A controversial new Reserve Bank (Te Pūtea Matua) research report has found key areas where changes could improve Māori entities’ access to capital, starting with improving the ability to use whenua Māori as loan collateral and making banks rethink the risks in lending to Māori.
The Improving Māori Access to Capital report proposes some solutions, with the aim of boosting the Maōri economy. The bank is now seeking public comment on the ideas over the next six weeks.
But the very existence of the report has come under fire from several former Reserve Bank governors and commentators who argue that the bank should be concentrating on getting inflation under control and not straying into ethnic areas.
Launching the report yesterday Reserve Bank governor Adrian Orr (Cook Islands Māori) defended the bank’s work in this area saying the report was “a key step in unlocking the potential of the New Zealand economy”.
“There are compelling reasons to design a comprehensive pathway towards a better financial system for all New Zealanders. Putting greater focus on these issues may encourage everyone involved to strive for better outcomes with no one worse off,” Orr said.
‘Unrewarded risk and cost’
The governor claimed the unique nature of some Māori economic activity put tangata whenua at risk of missing the full benefits of the financial system and carrying unrewarded risk and cost.
“Negative outcomes could include rising exclusion, inequality and the degradation of general wellbeing while we’re also missing out on the positive aspects of growing Māori business for the good of all.”
A multi-agency steering group has been overseeing this work co-sponsored by The Treasury Te Tai Ōhanga Secretary Dr Caralee McLiesh alongside the Reserve Bank. Contributing agencies included Te Puni Kōkiri and the Ministry for Business, the Ministry for Primary Industries, New Zealand Trade and Enterprise, Te Tumu Paeroa, the Ministry of Foreign Affairs and Trade and the Ministry of Housing and Urban Development.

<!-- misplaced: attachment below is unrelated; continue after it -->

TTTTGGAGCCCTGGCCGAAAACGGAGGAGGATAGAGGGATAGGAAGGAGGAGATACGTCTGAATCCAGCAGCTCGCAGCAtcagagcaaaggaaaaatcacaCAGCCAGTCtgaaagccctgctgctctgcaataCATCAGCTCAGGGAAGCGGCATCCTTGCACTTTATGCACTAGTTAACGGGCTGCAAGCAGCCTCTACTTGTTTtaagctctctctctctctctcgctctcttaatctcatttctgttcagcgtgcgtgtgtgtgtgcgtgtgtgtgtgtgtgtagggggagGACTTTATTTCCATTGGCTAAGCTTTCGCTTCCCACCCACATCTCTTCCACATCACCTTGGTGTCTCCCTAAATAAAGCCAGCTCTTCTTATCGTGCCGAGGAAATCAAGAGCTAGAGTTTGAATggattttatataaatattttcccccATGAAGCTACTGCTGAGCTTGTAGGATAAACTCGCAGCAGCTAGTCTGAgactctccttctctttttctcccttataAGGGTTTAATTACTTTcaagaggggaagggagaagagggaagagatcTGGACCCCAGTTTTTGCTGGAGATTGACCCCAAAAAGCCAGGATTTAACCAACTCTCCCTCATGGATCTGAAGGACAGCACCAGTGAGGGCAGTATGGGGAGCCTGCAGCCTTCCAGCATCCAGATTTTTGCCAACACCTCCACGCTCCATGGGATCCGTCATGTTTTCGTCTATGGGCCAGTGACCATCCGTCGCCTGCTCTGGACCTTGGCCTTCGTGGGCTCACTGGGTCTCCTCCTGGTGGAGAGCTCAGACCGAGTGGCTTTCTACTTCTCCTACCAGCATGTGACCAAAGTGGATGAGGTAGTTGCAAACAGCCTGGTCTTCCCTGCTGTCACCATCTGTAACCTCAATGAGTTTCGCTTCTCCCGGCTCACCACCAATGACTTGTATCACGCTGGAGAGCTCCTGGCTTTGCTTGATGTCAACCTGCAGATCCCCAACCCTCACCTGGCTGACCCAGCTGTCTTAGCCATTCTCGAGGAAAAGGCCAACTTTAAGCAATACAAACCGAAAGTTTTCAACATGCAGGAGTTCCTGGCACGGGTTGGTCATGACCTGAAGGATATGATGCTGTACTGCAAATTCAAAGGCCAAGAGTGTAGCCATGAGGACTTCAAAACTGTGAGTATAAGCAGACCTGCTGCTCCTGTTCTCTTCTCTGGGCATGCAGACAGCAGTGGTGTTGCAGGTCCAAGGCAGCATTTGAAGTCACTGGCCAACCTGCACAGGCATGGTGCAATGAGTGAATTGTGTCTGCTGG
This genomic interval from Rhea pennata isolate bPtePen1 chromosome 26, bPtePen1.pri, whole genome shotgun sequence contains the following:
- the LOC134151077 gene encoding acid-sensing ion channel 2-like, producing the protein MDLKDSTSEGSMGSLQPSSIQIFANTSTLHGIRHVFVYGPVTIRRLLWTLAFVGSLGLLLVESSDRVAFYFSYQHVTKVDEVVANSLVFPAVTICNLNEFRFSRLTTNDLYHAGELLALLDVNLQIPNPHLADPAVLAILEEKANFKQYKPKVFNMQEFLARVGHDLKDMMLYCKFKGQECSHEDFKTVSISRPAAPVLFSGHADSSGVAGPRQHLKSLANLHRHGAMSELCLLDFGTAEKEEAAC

The Reserve Bank aimed to use its position at the heart of the financial system to draw together the research and insights on hand to create potential solutions, Orr said.
“It’s then up to all of us - the private sector, iwi Māori, business and communities and a broad range of government organisations - to feed into this work and explore the best options to improve access to capital for Māori. When we can do that, Māori business will thrive and that is good for everyone.”
Feedback must be received by 5pm on September 20 to MaoriAccess2Capital@rbnz.govt.nz.
The Reserve Bank will also host a series of online webinars in August and September, where participants can ask questions and provide verbal feedback. Interested people should email MaoriAccess2Capital@rbnz.govt.nz and the bank will reply. It will also share webinar information on its website and across its social channels.
Table: Reserve Bank